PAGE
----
Immature teratomas can be graded histologically by quantifying the amount of immature neural tissue in the tumor. Using this approach, these tumors can be classified as low grade or high grade.21 Low-grade tumors contain less than one low-magnification microscopic field in any one microscopic slide. High-grade tumors contain immature neuroepithelial tissue exceeding one lower-power microscopic field per slide. Extraovarian spread typically takes place in the form of peritoneal implantation of glial tissue. Other embryonic malignancies, such as rhabdomyosarcoma,45 may arise occasionally from immature teratomas.
Mature teratomas are cystic in 80% of cases (Figure 4-7) and solid in the remaining 20% of cases. Mature solid teratomas occur in younger women and must be distinguished from immature teratomas, with which they share many features. Cystic teratomas represent the most common ovarian GCT. These teratomas can be diagnosed during a woman's entire reproductive life and even after menopause.
Most teratomas involve only one ovary, but bilat-erality is found in about 15% of cases. Histologically, the solid teratomas are composed of various mature somatic tissues derived from all three embryonic germ layers. Glial and neural tissue may be prominent, but in contrast to immature teratomas, there are no embryonic neuroectodermal structures. Cystic teratomas are predominantly composed of skin and skin appendages, including hair and sebaceous glands. Teeth, neural tissue, retinal epithelium, many mesenchymal tissues (such as cartilage, bone, fat tissue, and muscles), and endodermal derivatives (such as bronchial and intestinal components) may be found. Thyroid tissue is the most common endocrine tissue found. Occasionally, teratomas may be associated with benign tumors such as Brenner tumor.46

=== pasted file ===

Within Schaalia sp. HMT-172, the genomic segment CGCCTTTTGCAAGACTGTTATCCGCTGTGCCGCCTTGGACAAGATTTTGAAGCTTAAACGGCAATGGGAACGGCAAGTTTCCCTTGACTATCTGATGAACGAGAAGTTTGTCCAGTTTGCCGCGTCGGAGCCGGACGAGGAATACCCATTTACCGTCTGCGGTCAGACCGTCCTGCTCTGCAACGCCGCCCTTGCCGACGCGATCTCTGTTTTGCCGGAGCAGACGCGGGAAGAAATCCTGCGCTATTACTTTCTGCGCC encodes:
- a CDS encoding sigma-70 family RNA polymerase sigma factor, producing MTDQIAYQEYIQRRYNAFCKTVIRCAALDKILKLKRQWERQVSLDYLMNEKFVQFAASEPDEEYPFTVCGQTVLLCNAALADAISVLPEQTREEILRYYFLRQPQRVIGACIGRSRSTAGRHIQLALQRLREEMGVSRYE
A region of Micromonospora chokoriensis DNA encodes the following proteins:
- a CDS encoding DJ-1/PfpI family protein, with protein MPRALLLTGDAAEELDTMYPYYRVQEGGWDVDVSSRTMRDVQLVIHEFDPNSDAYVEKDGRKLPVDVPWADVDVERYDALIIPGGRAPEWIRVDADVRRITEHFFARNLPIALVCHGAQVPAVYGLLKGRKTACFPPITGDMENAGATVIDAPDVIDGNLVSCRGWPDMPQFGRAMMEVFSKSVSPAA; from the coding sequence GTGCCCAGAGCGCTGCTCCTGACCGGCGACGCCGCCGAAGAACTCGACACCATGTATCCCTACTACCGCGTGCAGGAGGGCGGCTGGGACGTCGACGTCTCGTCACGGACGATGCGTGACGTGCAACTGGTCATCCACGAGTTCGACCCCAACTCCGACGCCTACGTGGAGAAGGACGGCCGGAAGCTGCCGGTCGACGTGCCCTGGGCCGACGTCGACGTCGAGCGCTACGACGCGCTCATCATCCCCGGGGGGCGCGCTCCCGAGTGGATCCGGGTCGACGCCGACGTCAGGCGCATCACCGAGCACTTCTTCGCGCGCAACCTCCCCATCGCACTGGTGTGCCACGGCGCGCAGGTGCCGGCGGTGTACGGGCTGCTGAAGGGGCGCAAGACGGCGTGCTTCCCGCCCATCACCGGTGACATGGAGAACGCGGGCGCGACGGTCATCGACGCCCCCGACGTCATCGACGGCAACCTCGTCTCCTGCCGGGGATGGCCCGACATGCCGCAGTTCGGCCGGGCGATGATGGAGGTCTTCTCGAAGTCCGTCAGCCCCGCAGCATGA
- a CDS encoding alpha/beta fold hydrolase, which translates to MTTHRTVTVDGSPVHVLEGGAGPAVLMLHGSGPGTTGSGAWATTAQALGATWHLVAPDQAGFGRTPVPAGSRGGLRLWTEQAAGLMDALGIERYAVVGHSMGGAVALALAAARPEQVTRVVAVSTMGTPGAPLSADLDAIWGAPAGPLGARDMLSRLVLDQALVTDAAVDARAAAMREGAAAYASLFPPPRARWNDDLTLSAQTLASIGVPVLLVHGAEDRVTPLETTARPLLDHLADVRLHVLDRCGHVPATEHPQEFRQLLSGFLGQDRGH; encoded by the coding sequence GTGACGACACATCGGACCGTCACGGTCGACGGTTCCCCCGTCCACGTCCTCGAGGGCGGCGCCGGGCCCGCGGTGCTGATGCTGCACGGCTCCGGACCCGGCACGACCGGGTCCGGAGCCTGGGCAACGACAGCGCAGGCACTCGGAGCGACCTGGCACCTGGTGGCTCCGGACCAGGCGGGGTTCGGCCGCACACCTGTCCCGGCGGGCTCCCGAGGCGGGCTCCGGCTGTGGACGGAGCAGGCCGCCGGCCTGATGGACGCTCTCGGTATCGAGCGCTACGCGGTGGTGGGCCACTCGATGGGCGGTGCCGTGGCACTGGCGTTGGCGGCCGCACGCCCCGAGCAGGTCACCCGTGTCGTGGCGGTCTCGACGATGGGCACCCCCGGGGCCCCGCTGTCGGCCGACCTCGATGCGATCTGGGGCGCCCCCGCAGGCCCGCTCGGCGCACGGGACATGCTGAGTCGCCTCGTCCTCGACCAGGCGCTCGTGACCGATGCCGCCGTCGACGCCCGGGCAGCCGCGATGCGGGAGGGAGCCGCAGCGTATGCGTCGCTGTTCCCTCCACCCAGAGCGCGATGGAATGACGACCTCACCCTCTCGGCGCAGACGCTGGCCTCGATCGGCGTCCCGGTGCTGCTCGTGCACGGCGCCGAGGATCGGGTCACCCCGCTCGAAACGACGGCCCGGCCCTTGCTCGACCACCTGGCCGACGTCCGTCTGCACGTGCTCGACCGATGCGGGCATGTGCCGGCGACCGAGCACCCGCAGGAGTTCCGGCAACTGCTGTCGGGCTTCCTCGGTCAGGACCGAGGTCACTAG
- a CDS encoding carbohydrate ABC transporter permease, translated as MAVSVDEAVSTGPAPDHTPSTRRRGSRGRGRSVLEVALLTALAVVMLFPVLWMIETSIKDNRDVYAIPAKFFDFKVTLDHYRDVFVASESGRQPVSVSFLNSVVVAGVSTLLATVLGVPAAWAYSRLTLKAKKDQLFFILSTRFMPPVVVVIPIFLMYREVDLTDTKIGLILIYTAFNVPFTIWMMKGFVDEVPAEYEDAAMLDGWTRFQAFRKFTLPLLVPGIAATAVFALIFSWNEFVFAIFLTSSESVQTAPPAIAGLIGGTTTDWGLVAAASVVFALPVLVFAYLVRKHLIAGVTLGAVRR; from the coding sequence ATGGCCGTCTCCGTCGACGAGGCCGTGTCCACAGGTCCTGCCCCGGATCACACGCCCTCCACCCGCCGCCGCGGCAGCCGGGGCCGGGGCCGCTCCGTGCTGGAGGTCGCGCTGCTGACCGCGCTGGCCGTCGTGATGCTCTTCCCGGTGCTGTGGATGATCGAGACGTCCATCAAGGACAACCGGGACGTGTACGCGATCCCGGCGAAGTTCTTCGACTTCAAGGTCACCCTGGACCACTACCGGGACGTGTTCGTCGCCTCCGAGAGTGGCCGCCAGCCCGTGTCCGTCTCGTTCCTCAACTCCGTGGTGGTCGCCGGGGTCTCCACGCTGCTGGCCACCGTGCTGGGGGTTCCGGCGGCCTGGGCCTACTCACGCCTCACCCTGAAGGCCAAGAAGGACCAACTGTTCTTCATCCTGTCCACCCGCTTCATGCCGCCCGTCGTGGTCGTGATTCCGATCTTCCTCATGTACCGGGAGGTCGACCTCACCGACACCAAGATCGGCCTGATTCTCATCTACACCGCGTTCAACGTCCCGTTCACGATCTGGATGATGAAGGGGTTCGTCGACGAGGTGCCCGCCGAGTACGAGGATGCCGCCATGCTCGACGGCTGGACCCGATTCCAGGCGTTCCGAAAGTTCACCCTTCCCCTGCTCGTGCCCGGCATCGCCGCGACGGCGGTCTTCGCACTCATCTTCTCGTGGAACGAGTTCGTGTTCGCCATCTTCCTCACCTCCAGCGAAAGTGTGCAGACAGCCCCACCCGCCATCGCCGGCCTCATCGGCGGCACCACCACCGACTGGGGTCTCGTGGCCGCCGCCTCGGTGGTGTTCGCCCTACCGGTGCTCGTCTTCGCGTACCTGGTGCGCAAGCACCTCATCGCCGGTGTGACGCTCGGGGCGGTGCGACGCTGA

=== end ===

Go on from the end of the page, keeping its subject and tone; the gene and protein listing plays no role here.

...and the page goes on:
Mature teratomas are benign tumors. In some cases, however, these tumors may undergo malignant transformation and give rise to carcinomas and sarcomas. The most common malignant tumors originating in cystic teratomas are squamous cell carcinomas.21 Melanomas and sarcomas also may arise from these tumors.2147
Monodermal teratomas are composed almost exclusively of a single tissue and include entities such as struma ovarii, carcinoid tumors, and the neuroectoder-mal tumors, including ependymoma, neuroblastoma, medulloblastoma, and glioblastoma multiforme.40,41
Struma ovarii, composed of thyroid tissue, represents the most common monodermal teratoma (Figure 4-8). These tumors are usually solid but may be cystic, and they are often confused with other ovarian tumors.48 Tumors may be composed of typical thyroid tissue or may resemble thyroid only superficially (see Figure 4-8). Occasionally, struma may recur many years after the removal of the original tumor, even though the tumor appeared histologi-cally benign. Peritoneal implants (strumosis peri-tonei) are a rare complication.